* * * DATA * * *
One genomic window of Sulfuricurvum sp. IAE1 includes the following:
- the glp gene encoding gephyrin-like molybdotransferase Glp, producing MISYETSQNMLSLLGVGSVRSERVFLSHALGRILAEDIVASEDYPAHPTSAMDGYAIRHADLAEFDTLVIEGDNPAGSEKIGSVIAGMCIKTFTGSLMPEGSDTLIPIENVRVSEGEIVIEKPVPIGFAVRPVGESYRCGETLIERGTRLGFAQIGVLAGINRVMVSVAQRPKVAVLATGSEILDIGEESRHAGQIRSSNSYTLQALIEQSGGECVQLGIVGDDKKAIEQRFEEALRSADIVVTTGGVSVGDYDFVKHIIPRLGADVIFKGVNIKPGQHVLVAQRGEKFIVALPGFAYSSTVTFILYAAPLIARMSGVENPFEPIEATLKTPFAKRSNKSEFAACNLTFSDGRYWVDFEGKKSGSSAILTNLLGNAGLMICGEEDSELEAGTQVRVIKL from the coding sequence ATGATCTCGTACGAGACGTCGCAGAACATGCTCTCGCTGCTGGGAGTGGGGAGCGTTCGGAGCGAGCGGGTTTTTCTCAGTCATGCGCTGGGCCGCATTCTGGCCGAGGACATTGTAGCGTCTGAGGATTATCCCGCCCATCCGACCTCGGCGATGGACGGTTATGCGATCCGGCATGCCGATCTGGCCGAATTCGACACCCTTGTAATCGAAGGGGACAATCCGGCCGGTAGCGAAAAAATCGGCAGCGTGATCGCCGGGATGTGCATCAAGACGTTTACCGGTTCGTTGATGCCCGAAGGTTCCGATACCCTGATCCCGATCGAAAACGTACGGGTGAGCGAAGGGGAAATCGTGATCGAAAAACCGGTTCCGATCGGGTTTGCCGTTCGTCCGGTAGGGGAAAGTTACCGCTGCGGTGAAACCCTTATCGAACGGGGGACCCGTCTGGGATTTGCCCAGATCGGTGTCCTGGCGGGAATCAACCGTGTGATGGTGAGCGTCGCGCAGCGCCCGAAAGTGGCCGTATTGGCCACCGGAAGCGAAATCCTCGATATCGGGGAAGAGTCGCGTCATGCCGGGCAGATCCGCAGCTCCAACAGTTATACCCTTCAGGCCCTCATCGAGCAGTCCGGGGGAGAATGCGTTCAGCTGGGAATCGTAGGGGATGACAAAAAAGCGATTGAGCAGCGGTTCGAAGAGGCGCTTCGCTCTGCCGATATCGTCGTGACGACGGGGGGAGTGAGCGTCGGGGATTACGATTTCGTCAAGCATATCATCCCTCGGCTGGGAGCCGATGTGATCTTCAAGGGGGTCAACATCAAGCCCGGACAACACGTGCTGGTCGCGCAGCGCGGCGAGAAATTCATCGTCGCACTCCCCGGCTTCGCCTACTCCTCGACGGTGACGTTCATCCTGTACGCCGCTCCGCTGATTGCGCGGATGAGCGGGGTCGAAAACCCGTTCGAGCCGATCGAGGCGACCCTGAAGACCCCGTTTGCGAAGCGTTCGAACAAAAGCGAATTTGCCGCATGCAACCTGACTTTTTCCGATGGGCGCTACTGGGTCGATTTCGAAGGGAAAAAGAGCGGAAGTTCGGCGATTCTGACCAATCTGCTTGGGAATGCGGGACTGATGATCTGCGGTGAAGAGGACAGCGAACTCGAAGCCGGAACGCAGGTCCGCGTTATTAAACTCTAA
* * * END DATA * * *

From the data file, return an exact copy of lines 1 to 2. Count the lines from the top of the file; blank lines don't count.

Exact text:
One genomic window of Sulfuricurvum sp. IAE1 includes the following:
- the glp gene encoding gephyrin-like molybdotransferase Glp, producing MISYETSQNMLSLLGVGSVRSERVFLSHALGRILAEDIVASEDYPAHPTSAMDGYAIRHADLAEFDTLVIEGDNPAGSEKIGSVIAGMCIKTFTGSLMPEGSDTLIPIENVRVSEGEIVIEKPVPIGFAVRPVGESYRCGETLIERGTRLGFAQIGVLAGINRVMVSVAQRPKVAVLATGSEILDIGEESRHAGQIRSSNSYTLQALIEQSGGECVQLGIVGDDKKAIEQRFEEALRSADIVVTTGGVSVGDYDFVKHIIPRLGADVIFKGVNIKPGQHVLVAQRGEKFIVALPGFAYSSTVTFILYAAPLIARMSGVENPFEPIEATLKTPFAKRSNKSEFAACNLTFSDGRYWVDFEGKKSGSSAILTNLLGNAGLMICGEEDSELEAGTQVRVIKL from the coding sequence ATGATCTCGTACGAGACGTCGCAGAACATGCTCTCGCTGCTGGGAGTGGGGAGCGTTCGGAGCGAGCGGGTTTTTCTCAGTCATGCGCTGGGCCGCATTCTGGCCGAGGACATTGTAGCGTCTGAGGATTATCCCGCCCATCCGACCTCGGCGATGGACGGTTATGCGATCCGGCATGCCGATCTGGCCGAATTCGACACCCTTGTAATCGAAGGGGACAATCCGGCCGGTAGCGAAAAAATCGGCAGCGTGATCGCCGGGATGTGCATCAAGACGTTTACCGGTTCGTTGATGCCCGAAGGTTCCGATACCCTGATCCCGATCGAAAACGTACGGGTGAGCGAAGGGGAAATCGTGATCGAAAAACCGGTTCCGATCGGGTTTGCCGTTCGTCCGGTAGGGGAAAGTTACCGCTGCGGTGAAACCCTTATCGAACGGGGGACCCGTCTGGGATTTGCCCAGATCGGTGTCCTGGCGGGAATCAACCGTGTGATGGTGAGCGTCGCGCAGCGCCCGAAAGTGGCCGTATTGGCCACCGGAAGCGAAATCCTCGATATCGGGGAAGAGTCGCGTCATGCCGGGCAGATCCGCAGCTCCAACAGTTATACCCTTCAGGCCCTCATCGAGCAGTCCGGGGGAGAATGCGTTCAGCTGGGAATCGTAGGGGATGACAAAAAAGCGATTGAGCAGCGGTTCGAAGAGGCGCTTCGCTCTGCCGATATCGTCGTGACGACGGGGGGAGTGAGCGTCGGGGATTACGATTTCGTCAAGCATATCATCCCTCGGCTGGGAGCCGATGTGATCTTCAAGGGGGTCAACATCAAGCCCGGACAACACGTGCTGGTCGCGCAGCGCGGCGAGAAATTCATCGTCGCACTCCCCGGCTTCGCCTACTCCTCGACGGTGACGTTCATCCTGTACGCCGCTCCGCTGATTGCGCGGATGAGCGGGGTCGAAAACCCGTTCGAGCCGATCGAGGCGACCCTGAAGACCCCGTTTGCGAAGCGTTCGAACAAAAGCGAATTTGCCGCATGCAACCTGACTTTTTCCGATGGGCGCTACTGGGTCGATTTCGAAGGGAAAAAGAGCGGAAGTTCGGCGATTCTGACCAATCTGCTTGGGAATGCGGGACTGATGATCTGCGGTGAAGAGGACAGCGAACTCGAAGCCGGAACGCAGGTCCGCGTTATTAAACTCTAA